Critics of Tasers say people with mental problems or on drugs have a higher risk of dying if the weapons are used on them, especially when they receive multiple or prolonged shocks. Yet people who are mentally impaired are also more likely to be subdued with a stun gun, some studies suggest.
Filed under: Civil Liberties, Drugs, Guns, Military Industrial Complex, Prison Industrial Complex | Tagged: Amnesty International, Charlene Nelson, David Klinger, Dennis Gutierrez, Geragos & Geragos, Hector Villagra, Lawrence Rosenthal, Mike Canizales, Orange County sheriff's Department, Riverside County Sheriff's Department, San Bernardino County Sheriff's Department, Shelley Kaufman, Steve Tuttle, taser, Taser International, Terrace Clifton Smith | Leave a Comment »
“A Philadelphia man who was Tasered during a traffic stop Friday after he and his female companion allegedly assaulted state troopers, died from unknown causes Sunday morning at Crozer-Chester Medical Center.
The Delaware County Medical Examiner’s Office, which was to conduct an autopsy yesterday, did not answer phone calls or return messages.
Full story here. The cop says he tased and arrested her because when she got out of her car, she was blocking traffic and creating a dangerous situation. But when she gets back into the car, he then pulls her back out and throws her down in the middle of the street.
Note too that the though the cop pulled her over for using a cell phone, she was able to prove she didn’t have one. So he wrote her a ticket for going 5 MPH over the speed limit—a figure he calculated without use of radar. I can understand those who say she should have gotten back in her car after the cop instructed her to do so. But I can also understand her anger, and her desire to see the video to prove she wasn’t speeding. The speeding ticket for a paltry 5 mph over seems retaliatory.
She ended up with four tickets, for speeding, talking on a cell phone while driving, resisting arrest, and disorderly conduct. All of those charges were dropped after prosecutors viewed the video.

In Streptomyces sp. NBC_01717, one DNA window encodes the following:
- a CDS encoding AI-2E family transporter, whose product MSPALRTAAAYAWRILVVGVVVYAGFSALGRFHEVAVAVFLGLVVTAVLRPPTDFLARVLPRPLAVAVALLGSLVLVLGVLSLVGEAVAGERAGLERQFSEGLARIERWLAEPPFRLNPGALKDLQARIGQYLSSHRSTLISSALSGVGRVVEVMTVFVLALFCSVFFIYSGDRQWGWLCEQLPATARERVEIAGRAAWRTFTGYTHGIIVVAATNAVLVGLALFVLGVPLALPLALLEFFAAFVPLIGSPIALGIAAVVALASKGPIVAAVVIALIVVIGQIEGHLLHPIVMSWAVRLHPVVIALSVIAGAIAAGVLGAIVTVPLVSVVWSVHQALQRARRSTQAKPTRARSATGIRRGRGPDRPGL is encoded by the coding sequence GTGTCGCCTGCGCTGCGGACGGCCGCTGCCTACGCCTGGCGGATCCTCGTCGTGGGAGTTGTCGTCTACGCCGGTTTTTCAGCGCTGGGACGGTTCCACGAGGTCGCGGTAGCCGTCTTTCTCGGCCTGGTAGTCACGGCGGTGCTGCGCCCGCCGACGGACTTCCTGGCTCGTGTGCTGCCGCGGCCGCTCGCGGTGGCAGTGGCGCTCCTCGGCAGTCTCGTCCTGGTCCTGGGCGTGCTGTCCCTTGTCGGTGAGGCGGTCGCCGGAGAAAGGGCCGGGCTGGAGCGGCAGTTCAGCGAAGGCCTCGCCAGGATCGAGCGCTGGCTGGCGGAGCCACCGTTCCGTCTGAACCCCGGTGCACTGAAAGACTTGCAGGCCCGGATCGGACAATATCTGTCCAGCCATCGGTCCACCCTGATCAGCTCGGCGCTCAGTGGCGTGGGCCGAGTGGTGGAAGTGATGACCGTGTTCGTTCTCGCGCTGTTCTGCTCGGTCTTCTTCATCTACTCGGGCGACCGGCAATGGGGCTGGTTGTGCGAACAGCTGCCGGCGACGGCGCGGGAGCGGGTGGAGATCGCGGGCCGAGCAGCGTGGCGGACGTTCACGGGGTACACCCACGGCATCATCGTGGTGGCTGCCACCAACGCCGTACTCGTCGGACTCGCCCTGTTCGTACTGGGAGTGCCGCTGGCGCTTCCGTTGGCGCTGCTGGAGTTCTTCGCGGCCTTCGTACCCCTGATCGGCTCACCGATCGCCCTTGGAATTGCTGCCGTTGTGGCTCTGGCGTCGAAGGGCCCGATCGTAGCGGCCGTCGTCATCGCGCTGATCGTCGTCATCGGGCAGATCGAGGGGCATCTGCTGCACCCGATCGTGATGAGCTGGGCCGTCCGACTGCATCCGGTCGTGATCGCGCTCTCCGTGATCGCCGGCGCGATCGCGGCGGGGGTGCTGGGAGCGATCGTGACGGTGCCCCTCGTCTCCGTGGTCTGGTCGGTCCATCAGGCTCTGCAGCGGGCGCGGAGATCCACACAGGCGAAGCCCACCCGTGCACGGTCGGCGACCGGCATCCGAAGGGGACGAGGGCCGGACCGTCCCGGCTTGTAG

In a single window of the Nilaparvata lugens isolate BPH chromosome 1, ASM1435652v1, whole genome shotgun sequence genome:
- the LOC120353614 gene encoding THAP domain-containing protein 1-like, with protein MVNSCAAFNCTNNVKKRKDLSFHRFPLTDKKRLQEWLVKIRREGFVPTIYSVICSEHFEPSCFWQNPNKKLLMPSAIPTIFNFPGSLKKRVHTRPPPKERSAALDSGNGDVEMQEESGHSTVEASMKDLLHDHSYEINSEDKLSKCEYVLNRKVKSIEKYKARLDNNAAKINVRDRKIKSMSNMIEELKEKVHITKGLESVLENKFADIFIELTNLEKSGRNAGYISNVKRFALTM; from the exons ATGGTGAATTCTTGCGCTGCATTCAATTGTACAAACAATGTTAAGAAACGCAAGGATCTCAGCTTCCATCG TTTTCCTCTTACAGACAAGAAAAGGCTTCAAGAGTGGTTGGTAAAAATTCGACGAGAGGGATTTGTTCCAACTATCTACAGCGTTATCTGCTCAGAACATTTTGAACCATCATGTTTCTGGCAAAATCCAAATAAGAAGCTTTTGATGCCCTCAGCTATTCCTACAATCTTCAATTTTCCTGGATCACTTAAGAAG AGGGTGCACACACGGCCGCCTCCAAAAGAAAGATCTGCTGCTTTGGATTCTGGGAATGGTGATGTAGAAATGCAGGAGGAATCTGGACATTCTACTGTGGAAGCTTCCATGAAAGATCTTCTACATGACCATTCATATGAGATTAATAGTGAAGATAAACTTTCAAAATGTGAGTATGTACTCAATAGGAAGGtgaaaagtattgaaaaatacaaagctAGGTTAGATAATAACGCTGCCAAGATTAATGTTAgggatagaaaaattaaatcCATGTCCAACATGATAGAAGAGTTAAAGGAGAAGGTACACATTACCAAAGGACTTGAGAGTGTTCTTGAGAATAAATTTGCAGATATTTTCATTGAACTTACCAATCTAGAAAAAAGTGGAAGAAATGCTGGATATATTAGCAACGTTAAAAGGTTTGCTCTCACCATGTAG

Filed under: Civil Liberties, Prison Industrial Complex | Tagged: Audra Harmon, Meredith Vieira, Onondaga County, Onondaga County Sheriff’s Department, Sean Andrews, taser, Terrance Hoffman | Leave a Comment »
ENCINITAS — Francine Busby says she will demand an explanation from the San Diego County Sheriff’s Department about deputies breaking up a fundraising party held for her in Cardiff and arresting the host.
The party was Friday night in the 1300 block of Rubenstein Avenue, the home of Shari Barman, a Busby supporter.
It ended with Barman, 60, being arrested and jailed on suspicion of battery on a peace officer, and resisting, delaying and obstructing a peace officer.
Pam Morgan, 62, a Rancho Santa Fe resident and one of the guests, also was arrested and taken to the Encinitas Sheriff’s Station, where she was cited for resisting, delaying and obstructing a peace officer.
Other partygoers were doused with pepper spray, and seven deputies, a sergeant and a helicopter were dispatched to the neighborhood of expensive homes.
Busby, Barman, guests at the party and a Sheriff’s Department spokesman provided varying accounts of what happened.
Filed under: Civil Liberties, Prison Industrial Complex | Tagged: 50th Congressional District, Brian Bilbray, Democratic Party, Derek Sanders, Duke Cunningham, Francine Busby, Hugh Elliott, Jane Stratton, Marshall Abbott, Natasha Cortina, Pam Morgan, Randall Harold Cunningham, Randy Cunningham, San Diego County Sheriff, Shari Barman, taser, Thomas Yancey | Leave a Comment »
Use of the electronic stun devices by police has been marked with a sudden rise in deaths – including four men in the United States and two in Canada within the last week.
Canadian authorities are taking a second look at them, and in the United States, there is a wave of demands to BAN them.
The United Nations Committee Against Torture referred Friday to the use of TaserX26 weapons which Portuguese police has acquired. An expert had testified to the committee that use of the weapons had “proven risks of harm or death.”
“The use of TaserX26 weapons, provoking extreme pain, constituted a form of torture, and that in certain cases it could also cause death, as shown by several reliable studies and by certain cases that had happened after practical use,” the committee said in a statement.
“Well, it means that it’s a very serious thing,” Amnesty International USA Executive Director Larry Cox told CBS Early Show co-anchor Julie Chen. “These are people that have seen torture around the world, all kinds of torture. So they don’t use the word lightly.”
Tasers have become increasingly controversial in the United States, particularly after several notorious cases where their use by police to disable suspects was questioned as being excessive. Especially disturbing is the fact that six adults died after being tased by police in the span of a week.